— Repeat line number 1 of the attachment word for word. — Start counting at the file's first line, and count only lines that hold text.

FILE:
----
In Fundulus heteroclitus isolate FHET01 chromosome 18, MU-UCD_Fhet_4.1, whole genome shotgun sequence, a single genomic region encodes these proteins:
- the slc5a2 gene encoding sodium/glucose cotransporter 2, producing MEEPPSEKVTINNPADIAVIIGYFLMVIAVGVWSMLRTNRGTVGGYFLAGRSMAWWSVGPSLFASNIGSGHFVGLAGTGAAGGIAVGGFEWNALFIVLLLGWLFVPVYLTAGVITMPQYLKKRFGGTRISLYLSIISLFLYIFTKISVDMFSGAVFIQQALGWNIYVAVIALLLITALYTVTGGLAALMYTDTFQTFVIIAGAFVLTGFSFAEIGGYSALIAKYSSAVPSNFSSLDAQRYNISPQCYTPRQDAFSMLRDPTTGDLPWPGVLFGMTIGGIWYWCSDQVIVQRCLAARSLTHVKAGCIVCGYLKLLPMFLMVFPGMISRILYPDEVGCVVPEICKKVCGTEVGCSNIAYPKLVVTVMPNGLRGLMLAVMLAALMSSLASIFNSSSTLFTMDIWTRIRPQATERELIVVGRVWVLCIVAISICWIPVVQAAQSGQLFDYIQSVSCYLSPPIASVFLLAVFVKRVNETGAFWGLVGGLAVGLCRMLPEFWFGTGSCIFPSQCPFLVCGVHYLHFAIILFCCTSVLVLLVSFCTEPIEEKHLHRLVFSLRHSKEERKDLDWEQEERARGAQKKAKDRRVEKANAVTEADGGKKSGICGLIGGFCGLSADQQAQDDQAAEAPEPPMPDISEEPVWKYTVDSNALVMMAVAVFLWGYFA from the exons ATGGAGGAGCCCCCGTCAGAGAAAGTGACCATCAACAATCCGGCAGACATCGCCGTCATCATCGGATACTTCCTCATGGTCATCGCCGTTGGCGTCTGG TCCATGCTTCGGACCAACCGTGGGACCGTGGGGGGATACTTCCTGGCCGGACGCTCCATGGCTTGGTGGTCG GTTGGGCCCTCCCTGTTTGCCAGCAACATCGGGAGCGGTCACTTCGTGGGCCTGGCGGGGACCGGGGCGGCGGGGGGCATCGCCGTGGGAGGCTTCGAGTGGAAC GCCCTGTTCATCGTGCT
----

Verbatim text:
In Fundulus heteroclitus isolate FHET01 chromosome 18, MU-UCD_Fhet_4.1, whole genome shotgun sequence, a single genomic region encodes these proteins: